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Civil-Comp Proceedings
ISSN 1759-3433
CCP: 75
Edited by: B.H.V. Topping and Z. Bittnar
Paper 130

A Methodology to Select the Best Material Combinations and Optimally Design Composite Sandwich Cylindrical Shells for Least Mass

M. Walker and R.E. Smith

Centre for Advanced Materials, Design & Manufacture Research, Durban Institute of Technology, South Africa

Full Bibliographic Reference for this paper
M. Walker, R.E. Smith, "A Methodology to Select the Best Material Combinations and Optimally Design Composite Sandwich Cylindrical Shells for Least Mass", in B.H.V. Topping, Z. Bittnar, (Editors), "Proceedings of the Sixth International Conference on Computational Structures Technology", Civil-Comp Press, Stirlingshire, UK, Paper 130, 2002. doi:10.4203/ccp.75.130
Keywords: composite sandwich cylinders, optimal design, computational methodology.

A methodology to select the best material combination and optimally design composite sandwich cylinders having fibre reinforced skins and low density cores for minimum mass is described. Sandwich constructions generally provide improved stiffness/mass ratios and more tailoring opportunities than monolithics, and thus greater chance of satisfying design constraints. For example, the stiffness [1] or buckling load capacity [2,3] of laminated structures can be enhanced via sandwich construction. The tailoring is mostly achieved by maximising the mechanical properties as a result of selecting the fibre angles of the skins optimally, and thus realising the full potential of fibre-reinforced sandwiches.

The objective of this optimisation is to minimise the laminate mass by selecting the skin and core material combination, layer thicknesses and skin fibre angles optimally, subject to load and cost constraints. As the optimisation problem contains a number of continuous (ply angles and thicknesses) and discrete (material combinations) design variables, a sequential solution procedure is devised in which the optimal variables are computed in different stages. The procedure and its benefits are demonstrated using Graphite (C), Glass (G) or Kevlar/Epoxy (K) facings, and Balsa (B) or PVC (PVC) cores. Six candidates result from these material combinations (viz. C/B, C/PVC, G/B, G/PVC, K/B and K/PVC).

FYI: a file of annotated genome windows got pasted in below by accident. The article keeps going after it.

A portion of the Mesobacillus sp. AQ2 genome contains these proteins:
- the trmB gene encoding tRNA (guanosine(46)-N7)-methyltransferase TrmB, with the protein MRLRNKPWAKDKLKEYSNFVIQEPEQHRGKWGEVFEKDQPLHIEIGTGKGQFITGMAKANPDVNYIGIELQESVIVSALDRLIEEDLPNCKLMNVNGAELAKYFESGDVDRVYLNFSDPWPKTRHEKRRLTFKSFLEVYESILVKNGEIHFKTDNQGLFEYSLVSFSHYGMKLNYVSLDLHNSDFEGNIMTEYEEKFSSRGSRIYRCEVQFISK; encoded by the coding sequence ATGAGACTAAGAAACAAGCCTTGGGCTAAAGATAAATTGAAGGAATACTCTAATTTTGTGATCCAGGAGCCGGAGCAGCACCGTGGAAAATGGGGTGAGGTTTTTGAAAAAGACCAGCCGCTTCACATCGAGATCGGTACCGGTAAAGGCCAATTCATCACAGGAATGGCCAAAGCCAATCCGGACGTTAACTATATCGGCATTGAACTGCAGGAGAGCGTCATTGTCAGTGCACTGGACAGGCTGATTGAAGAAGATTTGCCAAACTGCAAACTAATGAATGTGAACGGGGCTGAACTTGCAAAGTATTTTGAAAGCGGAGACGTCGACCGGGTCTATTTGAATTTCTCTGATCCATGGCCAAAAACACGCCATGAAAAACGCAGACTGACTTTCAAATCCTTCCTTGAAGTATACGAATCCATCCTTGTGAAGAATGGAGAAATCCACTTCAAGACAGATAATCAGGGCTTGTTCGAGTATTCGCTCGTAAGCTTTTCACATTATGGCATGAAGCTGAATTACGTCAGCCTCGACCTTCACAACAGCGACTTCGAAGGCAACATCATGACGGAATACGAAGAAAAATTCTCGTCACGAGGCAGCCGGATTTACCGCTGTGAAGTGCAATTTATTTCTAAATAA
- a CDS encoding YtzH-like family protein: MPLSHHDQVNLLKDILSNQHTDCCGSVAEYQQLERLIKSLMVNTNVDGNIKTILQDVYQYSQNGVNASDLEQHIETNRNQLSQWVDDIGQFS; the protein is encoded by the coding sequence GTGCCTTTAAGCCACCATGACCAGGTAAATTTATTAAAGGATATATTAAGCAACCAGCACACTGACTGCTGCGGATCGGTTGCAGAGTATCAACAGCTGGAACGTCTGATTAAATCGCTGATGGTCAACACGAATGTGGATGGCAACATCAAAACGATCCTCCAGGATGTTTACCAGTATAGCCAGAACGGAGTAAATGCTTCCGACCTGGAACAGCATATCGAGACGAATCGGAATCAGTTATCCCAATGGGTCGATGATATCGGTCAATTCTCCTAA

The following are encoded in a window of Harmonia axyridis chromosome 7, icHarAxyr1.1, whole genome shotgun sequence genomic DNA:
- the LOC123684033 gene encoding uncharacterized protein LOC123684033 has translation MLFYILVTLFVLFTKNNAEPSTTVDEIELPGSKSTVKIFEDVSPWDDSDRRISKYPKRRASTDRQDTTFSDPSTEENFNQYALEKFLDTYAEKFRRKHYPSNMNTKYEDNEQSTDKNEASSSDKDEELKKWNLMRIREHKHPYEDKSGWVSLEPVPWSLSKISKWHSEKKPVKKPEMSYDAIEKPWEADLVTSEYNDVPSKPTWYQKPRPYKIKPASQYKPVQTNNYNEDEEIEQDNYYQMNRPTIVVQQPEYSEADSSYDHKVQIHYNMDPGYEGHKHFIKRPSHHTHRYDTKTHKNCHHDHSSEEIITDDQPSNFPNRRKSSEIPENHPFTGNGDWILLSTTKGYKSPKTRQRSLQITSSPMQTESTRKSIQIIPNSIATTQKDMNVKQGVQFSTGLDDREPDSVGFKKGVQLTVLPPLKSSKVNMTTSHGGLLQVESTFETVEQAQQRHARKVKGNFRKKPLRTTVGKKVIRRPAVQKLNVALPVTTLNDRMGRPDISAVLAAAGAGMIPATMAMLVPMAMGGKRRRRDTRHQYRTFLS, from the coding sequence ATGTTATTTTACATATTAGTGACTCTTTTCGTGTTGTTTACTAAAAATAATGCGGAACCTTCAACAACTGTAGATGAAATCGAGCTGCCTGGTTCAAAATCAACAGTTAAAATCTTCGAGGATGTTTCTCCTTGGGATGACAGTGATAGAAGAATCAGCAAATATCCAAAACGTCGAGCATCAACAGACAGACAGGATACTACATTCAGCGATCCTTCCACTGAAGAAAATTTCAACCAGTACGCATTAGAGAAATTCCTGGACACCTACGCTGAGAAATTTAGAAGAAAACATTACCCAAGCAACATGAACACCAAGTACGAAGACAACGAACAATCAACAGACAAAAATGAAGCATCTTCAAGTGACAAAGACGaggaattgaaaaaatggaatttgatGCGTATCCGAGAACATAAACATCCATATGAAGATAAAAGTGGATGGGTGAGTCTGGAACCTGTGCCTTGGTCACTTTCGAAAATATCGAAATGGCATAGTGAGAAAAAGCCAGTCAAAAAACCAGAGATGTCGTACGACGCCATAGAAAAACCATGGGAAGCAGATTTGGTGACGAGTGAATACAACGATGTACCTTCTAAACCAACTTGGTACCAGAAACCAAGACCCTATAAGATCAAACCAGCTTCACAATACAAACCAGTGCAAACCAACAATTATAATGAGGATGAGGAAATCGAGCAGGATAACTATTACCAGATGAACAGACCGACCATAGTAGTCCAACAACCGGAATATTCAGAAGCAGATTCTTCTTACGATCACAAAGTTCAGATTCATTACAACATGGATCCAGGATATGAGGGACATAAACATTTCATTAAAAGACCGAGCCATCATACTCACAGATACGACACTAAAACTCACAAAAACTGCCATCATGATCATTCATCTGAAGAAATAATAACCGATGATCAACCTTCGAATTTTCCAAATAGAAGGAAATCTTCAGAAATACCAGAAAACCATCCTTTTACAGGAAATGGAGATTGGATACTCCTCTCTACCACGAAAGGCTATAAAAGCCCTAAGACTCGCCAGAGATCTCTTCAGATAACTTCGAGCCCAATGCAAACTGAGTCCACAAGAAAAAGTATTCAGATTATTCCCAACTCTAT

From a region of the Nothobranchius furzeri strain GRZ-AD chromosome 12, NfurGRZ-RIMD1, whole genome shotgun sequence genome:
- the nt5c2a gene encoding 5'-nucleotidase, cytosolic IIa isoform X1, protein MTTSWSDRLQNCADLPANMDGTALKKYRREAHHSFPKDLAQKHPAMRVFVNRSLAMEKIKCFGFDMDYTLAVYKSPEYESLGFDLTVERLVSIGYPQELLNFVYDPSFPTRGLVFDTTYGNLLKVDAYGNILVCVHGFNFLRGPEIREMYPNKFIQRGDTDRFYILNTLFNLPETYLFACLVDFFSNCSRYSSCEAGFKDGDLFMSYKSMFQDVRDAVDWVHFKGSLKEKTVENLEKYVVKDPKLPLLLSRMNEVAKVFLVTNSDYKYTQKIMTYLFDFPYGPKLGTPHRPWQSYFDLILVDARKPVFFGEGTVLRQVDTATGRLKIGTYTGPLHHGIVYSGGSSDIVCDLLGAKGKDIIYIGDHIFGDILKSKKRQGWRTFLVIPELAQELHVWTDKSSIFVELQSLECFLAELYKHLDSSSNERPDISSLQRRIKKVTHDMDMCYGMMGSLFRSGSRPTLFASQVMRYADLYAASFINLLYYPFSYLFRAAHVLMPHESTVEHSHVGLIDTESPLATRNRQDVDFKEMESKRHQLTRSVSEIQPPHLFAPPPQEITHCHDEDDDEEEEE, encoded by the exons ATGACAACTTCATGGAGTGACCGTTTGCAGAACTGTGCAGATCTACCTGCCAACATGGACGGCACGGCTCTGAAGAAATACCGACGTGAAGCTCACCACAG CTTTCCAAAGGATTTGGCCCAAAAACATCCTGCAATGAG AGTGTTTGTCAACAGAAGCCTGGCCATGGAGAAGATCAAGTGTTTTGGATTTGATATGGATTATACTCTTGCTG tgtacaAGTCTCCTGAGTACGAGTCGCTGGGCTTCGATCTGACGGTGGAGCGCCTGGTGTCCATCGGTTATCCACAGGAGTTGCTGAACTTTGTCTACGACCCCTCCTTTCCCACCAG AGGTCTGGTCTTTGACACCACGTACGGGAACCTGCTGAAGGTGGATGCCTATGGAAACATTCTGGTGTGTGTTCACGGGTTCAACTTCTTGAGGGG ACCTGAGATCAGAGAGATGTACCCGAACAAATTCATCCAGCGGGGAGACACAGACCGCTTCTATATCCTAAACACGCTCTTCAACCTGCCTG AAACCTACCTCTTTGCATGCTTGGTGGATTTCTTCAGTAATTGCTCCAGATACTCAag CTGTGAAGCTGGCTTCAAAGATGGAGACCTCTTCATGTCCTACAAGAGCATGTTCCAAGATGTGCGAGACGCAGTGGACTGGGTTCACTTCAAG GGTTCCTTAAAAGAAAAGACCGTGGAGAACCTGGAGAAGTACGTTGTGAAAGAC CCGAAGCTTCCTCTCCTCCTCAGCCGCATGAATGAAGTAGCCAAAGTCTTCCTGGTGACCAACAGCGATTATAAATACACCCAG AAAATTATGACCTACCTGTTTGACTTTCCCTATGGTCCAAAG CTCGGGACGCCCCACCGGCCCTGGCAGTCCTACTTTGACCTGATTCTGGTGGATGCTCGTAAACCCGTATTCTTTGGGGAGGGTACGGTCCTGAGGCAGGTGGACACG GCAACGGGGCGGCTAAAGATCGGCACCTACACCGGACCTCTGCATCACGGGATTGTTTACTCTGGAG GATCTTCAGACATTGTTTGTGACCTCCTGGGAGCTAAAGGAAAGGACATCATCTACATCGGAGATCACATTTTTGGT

For a particular buckling load capacity and cost requirement, together with a choice of skin and core material combinations that results in candidates, the design optimisation procedure consists of two steps:

Step 1. For each candidate, determine the skin fibre angle optimally by determining the value of for which the resulting skin and core thicknesses lead to a minimum candidate mass, viz.

subject to

and ,

where is the buckling load capacity required, and the maximum cost allowable.

Step 2. Select the candidate with least mass.

When the six candidates are compared for a particular choice of geometry, boundary conditions and cost constraint, the effect of the skin fibre angle on the resulting mass was found to be important, and thus selecting this optimally is beneficial. In addition, it is shown that the best candidate can be several magnitudes lighter than the heaviest rival.

The effect of the cylinder radius, length and cost constraint was also investigated, and it was found that generally the best candidate was either C/PVC or K/PVC, due to the fact that PVC core material is very light, whilst Graphite /Epoxy and Kevlar/Epoxy have similar density values, although the former is 30% costlier.

S. Adali, E.B. Summers, V.E. Verijenko, "Minimum weight and deflection design of thick sandwich laminates via symbolic computation", Composite Structures, 29, 145-160, 1994. doi:10.1016/0263-8223(94)90096-5
A. Muc, "Buckling and failure analysis of FRP faced sandwich plates", Composite Structures, 48, 145-150, 2000. doi:10.1016/S0263-8223(99)00087-2
B. Hao, "Buckling and Postbuckling of soft-core sandwich plates with composite facesheets", Computational Mechanics, 25, 421, 2000. doi:10.1007/s004660050489

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